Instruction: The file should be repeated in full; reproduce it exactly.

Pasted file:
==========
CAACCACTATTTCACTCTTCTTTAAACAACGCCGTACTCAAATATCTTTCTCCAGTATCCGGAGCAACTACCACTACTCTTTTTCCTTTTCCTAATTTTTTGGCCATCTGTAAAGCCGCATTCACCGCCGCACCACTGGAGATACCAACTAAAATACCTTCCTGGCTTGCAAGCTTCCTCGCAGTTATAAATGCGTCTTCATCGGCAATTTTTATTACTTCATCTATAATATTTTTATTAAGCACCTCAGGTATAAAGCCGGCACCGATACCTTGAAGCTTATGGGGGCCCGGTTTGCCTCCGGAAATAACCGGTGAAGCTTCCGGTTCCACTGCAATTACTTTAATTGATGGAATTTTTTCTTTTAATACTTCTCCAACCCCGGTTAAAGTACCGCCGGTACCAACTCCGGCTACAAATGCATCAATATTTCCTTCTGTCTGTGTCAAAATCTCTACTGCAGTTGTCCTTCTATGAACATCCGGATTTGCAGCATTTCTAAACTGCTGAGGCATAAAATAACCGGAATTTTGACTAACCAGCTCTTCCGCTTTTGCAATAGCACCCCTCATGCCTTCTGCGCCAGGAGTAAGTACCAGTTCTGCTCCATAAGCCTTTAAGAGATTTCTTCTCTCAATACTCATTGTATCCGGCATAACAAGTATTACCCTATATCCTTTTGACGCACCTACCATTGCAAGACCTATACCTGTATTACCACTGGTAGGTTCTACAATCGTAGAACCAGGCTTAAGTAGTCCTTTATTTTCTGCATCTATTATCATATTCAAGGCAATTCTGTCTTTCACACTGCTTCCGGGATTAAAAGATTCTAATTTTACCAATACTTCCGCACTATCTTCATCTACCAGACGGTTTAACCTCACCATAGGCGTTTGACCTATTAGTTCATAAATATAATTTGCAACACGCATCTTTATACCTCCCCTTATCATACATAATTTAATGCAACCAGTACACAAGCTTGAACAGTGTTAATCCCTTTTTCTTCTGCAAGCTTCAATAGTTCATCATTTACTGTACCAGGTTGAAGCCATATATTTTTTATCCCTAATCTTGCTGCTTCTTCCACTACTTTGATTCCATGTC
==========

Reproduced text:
CAACCACTATTTCACTCTTCTTTAAACAACGCCGTACTCAAATATCTTTCTCCAGTATCCGGAGCAACTACCACTACTCTTTTTCCTTTTCCTAATTTTTTGGCCATCTGTAAAGCCGCATTCACCGCCGCACCACTGGAGATACCAACTAAAATACCTTCCTGGCTTGCAAGCTTCCTCGCAGTTATAAATGCGTCTTCATCGGCAATTTTTATTACTTCATCTATAATATTTTTATTAAGCACCTCAGGTATAAAGCCGGCACCGATACCTTGAAGCTTATGGGGGCCCGGTTTGCCTCCGGAAATAACCGGTGAAGCTTCCGGTTCCACTGCAATTACTTTAATTGATGGAATTTTTTCTTTTAATACTTCTCCAACCCCGGTTAAAGTACCGCCGGTACCAACTCCGGCTACAAATGCATCAATATTTCCTTCTGTCTGTGTCAAAATCTCTACTGCAGTTGTCCTTCTATGAACATCCGGATTTGCAGCATTTCTAAACTGCTGAGGCATAAAATAACCGGAATTTTGACTAACCAGCTCTTCCGCTTTTGCAATAGCACCCCTCATGCCTTCTGCGCCAGGAGTAAGTACCAGTTCTGCTCCATAAGCCTTTAAGAGATTTCTTCTCTCAATACTCATTGTATCCGGCATAACAAGTATTACCCTATATCCTTTTGACGCACCTACCATTGCAAGACCTATACCTGTATTACCACTGGTAGGTTCTACAATCGTAGAACCAGGCTTAAGTAGTCCTTTATTTTCTGCATCTATTATCATATTCAAGGCAATTCTGTCTTTCACACTGCTTCCGGGATTAAAAGATTCTAATTTTACCAATACTTCCGCACTATCTTCATCTACCAGACGGTTTAACCTCACCATAGGCGTTTGACCTATTAGTTCATAAATATAATTTGCAACACGCATCTTTATACCTCCCCTTATCATACATAATTTAATGCAACCAGTACACAAGCTTGAACAGTGTTAATCCCTTTTTCTTCTGCAAGCTTCAATAGTTCATCATTTACTGTACCAGGTTGAAGCCATATATTTTTTATCCCTAATCTTGCTGCTTCTTCCACTACTTTGATTCCATGTC